“Bluetooth Low Energy and iBeacon are the building blocks of the next wave of computing,” says Max Niederhofer of the micro-location technology that lets your smartphone trigger events based on how close you are to a Beacon transmitter. “It’s a cliché, but the possibilities are endless.”
If he sounds bullish, that’s because Niederhofer’s VC firm, Sunstone Capital, has just closed a $2 million investment in Kontakt.io, a Polish startup that offers its own Beacon platform, including the supply and customisation of Beacon hardware, underpinned by an open API and SDKs for iOS and Android.
The Kraków-based company, which counts Y Combinator alumni Estimote as a competitor, already boasts big-name customers such as Google, Facebook, Apple and Siemens, and says it plans to use the new capital to accelerate international expansion and evolve its product line.
“We think this is a rapidly growing, potentially very large market with high margins, in which you can build a really meaningful business,” says Niederhofer, citing a recent ABI Research report that estimates within 5 years we’ll see shipments of dedicated Beacon hardware reach over 60 million. “To some extent I see this as an infrastructure build-out play, where Beacons are the routers and pipes of a new network infrastructure on which we’ll see some very interesting applications.”
With the technology still pretty nascent, however, and despite Apple throwing its might behind the concept, what Beacon’s ‘killer’ application will be is still open to debate. Retail is thought to be just the start — with Beacon transmitters enabling an app on your phone to detect when you enter a retail store or spend time in close proximity to a particular product and showing you relevant offers, for example. However, Niederhofer says other applications include security, home and office automation, care of patients, children and the elderly, asset and warehouse management, and indoor navigation.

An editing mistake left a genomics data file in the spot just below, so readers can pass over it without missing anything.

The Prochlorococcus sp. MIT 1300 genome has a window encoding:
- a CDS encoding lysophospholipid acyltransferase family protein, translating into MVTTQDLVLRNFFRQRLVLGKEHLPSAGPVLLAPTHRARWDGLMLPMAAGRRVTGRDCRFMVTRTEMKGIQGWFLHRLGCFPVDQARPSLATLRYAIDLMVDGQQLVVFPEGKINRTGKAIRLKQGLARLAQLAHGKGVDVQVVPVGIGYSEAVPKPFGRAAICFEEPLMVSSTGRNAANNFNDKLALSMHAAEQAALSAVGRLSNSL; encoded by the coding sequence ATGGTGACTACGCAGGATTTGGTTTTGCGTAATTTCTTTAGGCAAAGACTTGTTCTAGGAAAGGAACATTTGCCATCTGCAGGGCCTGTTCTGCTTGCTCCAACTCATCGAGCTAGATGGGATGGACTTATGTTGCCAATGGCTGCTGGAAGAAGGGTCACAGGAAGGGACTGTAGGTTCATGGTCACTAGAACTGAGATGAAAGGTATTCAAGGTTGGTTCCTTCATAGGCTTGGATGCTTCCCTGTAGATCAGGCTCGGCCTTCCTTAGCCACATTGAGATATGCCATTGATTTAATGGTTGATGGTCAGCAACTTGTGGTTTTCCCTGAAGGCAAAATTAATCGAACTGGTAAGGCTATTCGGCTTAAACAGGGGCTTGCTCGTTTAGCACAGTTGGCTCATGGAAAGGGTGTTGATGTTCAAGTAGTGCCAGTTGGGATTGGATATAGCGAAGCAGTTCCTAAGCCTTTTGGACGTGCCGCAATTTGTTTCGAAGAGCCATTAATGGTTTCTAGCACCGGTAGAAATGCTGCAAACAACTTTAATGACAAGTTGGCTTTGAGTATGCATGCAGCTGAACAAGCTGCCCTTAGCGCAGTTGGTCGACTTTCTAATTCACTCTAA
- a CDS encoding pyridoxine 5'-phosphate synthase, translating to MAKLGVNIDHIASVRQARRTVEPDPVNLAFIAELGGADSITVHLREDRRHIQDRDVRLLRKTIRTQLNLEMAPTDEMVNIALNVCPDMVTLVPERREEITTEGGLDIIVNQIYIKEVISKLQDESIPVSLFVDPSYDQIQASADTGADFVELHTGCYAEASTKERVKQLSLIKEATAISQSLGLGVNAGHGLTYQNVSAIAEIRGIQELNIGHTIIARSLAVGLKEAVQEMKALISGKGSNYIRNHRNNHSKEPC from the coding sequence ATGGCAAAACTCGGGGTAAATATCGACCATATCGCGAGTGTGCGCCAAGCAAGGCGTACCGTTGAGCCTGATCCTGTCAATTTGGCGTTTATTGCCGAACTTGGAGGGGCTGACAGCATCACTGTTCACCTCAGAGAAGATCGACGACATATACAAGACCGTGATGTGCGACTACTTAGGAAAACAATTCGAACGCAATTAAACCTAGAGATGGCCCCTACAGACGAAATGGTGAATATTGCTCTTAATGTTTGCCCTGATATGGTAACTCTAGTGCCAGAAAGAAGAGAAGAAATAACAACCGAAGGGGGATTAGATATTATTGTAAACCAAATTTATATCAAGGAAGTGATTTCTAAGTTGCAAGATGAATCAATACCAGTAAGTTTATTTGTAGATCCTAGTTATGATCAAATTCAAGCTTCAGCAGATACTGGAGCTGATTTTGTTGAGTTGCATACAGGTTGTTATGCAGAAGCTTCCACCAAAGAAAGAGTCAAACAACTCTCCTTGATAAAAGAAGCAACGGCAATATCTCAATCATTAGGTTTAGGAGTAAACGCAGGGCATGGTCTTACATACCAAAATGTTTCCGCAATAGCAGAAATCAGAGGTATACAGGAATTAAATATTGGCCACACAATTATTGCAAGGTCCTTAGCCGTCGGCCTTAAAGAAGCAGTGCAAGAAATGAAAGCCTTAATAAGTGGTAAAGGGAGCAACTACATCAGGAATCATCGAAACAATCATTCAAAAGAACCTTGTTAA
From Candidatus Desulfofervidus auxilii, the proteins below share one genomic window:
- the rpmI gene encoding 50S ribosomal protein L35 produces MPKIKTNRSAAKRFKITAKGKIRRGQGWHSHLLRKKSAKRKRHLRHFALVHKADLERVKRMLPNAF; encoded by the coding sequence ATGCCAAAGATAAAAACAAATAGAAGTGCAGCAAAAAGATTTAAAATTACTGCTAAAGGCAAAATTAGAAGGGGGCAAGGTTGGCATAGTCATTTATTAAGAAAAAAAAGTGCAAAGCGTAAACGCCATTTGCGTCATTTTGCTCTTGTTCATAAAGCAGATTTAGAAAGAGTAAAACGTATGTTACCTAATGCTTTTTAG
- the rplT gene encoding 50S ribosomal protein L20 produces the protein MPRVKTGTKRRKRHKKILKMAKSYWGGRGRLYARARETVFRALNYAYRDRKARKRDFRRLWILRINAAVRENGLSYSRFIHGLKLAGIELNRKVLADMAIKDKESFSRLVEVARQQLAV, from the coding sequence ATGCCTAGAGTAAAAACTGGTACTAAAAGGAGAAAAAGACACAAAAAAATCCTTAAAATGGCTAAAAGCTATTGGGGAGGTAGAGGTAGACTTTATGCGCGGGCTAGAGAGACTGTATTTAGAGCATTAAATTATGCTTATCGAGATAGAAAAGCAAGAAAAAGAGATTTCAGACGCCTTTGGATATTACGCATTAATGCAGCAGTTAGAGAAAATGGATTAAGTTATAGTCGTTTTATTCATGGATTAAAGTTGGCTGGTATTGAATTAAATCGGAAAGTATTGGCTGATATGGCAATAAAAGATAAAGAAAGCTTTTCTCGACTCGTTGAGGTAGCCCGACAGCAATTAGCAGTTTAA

In fact, Kontakt.io‘s founders — Tomasz Kozminski, Tomasz Kolek, Rafal Janicki and Szymon Niemczura — first set out to build an indoor navigation system for the blind, only to realise that Beacon technology could solve this problem and many others.
“Many deployments are still at proof-of-concept stage, but we have seen some phenomenal initial results,” says Niederhofer. “From a VC perspective, this is a bit like Cisco in the late 80s. We’re building the hardware and software that is the backbone of the new network.”
Furthermore, he argues that anyone making a mobile app that has some relevance to the offline world should either be contemplating building their own Beacon infrastructure or piggy-backing off someone else’s.
To that end, Niederhofer doesn’t rule out further Beacon-focused investments. “I do believe that killer apps for specific use cases will emerge,” he says. “But I’m keen to invest in the Google, not the Altavista. So we’re going to take our time and let the entrepreneurs figure out what works and what doesn’t. I don’t think it’s the last investment with a Beacon angle that Sunstone Capital will do in the next year or two.”